There. is. no. excuse.

Throughout his first six years in the NFL, Rice had no record of any off field bad behaviour. In fact, Rice had been the public face of anti-bullying campaigns in and around Baltimore.

This track record makes Rice's behaviour in that elevator appear very much out of character. However, the physical and emotional damage to Janay is still very real whether it's typical or not. We should not underestimate the hurt that one act can cause.

Last week the NFL announced that Rice would receive a 2 game suspension for his actions that night. This means that he will sit out the first 2 games of the 2014 season against division rivals Cincinnati and Pittsburgh.

On Thursday Rice held a media conference and publicly apologised to his wife. Without going into specifics (and he doesn't need to) he acknowledged that his "actions that night were inexcusable". He needed to do this.

One thing Rice said several times that I have heard other public figures say when making public apologies is the phrase, "That wasn't me."

I think Rice is doing a lot of the things that are necessary to redeem a bad situation. I wish him well in the future. I hope he continues in counseling to address the issues that lead to that violent outburst.

But I know this. Until Rice (or anyone needing to change behaviour) can own up to the fact that it was him that night, he's not going to make much progress.

I think what he means is "That wasn't typical of me. It wasn't characteristic of me. It was against my beliefs and expectations that I and others have for myself. I don't want to ever do it again." And those are excellent thoughts that I hope are true.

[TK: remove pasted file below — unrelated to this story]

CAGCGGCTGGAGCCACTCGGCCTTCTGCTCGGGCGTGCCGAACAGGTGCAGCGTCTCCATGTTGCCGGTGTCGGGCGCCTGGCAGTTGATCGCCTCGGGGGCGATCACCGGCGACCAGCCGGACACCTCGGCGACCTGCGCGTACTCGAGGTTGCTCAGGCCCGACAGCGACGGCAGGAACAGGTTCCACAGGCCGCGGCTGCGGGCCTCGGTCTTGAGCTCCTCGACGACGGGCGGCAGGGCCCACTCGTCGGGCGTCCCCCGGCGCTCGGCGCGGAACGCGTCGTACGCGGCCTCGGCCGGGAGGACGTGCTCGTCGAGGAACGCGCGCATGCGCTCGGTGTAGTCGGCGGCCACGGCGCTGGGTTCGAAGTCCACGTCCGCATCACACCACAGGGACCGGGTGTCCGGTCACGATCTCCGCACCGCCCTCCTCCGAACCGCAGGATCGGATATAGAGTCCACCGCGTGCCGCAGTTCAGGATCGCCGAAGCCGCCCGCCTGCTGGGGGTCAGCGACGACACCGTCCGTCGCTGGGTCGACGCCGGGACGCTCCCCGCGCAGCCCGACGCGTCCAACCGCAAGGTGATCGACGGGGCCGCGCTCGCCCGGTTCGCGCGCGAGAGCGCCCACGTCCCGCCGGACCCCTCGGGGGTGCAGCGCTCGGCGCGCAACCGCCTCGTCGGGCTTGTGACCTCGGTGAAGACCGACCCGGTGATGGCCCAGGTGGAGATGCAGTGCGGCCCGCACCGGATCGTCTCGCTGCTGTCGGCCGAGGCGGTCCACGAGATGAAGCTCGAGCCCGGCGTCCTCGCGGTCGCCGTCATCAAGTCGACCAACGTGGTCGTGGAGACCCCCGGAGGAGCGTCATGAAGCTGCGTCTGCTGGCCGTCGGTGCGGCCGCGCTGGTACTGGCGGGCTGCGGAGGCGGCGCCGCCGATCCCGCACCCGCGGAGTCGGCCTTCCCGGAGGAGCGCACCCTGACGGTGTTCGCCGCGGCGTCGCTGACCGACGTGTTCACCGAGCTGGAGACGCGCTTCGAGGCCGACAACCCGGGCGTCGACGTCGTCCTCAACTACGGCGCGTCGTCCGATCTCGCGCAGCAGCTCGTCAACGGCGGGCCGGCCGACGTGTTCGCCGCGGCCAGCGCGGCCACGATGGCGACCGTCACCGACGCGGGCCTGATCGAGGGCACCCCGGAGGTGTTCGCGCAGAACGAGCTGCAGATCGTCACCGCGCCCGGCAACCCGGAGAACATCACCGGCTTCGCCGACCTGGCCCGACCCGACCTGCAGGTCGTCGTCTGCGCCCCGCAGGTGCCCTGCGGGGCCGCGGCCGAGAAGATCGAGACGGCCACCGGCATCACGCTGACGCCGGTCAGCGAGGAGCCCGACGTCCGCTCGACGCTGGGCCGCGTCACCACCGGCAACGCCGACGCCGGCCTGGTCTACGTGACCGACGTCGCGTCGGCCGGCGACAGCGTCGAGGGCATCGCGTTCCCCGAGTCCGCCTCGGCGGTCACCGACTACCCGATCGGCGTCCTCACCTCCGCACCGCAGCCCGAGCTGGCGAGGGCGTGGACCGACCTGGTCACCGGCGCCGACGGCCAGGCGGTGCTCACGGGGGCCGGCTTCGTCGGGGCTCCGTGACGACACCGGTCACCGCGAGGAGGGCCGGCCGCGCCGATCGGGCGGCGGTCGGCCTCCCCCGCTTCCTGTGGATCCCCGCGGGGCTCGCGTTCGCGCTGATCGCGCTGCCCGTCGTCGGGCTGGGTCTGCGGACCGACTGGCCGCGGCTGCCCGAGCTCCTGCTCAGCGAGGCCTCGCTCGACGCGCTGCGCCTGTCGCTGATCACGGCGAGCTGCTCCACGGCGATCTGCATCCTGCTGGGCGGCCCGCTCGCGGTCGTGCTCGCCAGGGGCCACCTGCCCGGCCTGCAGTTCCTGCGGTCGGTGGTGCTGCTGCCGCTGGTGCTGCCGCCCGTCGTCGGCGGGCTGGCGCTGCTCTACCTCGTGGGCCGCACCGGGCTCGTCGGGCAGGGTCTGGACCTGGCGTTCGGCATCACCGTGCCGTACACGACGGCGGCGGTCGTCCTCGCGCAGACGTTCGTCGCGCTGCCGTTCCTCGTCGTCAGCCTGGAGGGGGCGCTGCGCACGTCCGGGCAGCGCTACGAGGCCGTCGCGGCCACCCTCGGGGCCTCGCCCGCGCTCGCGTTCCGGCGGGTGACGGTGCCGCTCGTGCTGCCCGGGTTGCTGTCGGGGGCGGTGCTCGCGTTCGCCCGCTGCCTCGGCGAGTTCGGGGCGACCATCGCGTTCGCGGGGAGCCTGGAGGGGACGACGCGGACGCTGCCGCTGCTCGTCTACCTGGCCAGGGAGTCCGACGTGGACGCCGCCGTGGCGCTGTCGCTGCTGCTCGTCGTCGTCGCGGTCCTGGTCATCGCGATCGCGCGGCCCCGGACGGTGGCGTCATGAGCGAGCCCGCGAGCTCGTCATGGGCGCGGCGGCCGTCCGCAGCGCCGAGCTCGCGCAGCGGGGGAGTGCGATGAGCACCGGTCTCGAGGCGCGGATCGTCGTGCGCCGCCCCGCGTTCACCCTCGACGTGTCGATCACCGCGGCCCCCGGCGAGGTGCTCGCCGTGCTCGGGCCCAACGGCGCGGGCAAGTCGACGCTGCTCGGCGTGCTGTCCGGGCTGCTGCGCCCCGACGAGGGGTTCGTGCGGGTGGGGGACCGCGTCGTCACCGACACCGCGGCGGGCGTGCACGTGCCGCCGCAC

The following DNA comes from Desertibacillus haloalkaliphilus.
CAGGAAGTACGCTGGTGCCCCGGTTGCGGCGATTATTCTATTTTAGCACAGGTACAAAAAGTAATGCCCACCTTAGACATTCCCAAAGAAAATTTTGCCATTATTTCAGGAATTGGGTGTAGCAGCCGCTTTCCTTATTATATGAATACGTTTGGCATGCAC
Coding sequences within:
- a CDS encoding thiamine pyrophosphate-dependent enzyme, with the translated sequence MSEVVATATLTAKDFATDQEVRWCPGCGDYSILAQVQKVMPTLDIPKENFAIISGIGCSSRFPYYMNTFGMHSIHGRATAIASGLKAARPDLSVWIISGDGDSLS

But it was him.

He has to own up that he was angry and violent. Maybe there were other factors such as alcohol involved. I don't know. But that was him.

Acknowledging our weaknesses, our struggles, and our darkness creates room for God to enter our lives and work his transformation. Dismissing them as mistakes, or a moment, or not the real me, means that we ignore them and continue through life not knowing how we'll react the next moment that particular fuse is lit.

For that sake of his wife. For the sake of his son. For the sake of anyone else close to him, I hope Rice can say, "That was me, but it's not who I am anymore."

This type of transformation is a key element of God's presence in our lives. In Colossians 3:7-8 Paul could write to the church and remind them, "You used to walk in these ways in the life you once lived. But now you must also rid yourselves of all such things as these: anger, rage, malice, slander and filthy language from your lips."

A few lines later in v 12 he continues, "Therefore as God's chosen people, holy and dearly loved, clothe yourselves with compassion, kindness, humility, gentleness and patience...."

Paul thought it was helpful for us to remember and own who we were. Only then, with God's help, can we become the man or woman God wants us to become.

(For another perspective on Ray Rice that picks up on the same phrase, I appreciated this article on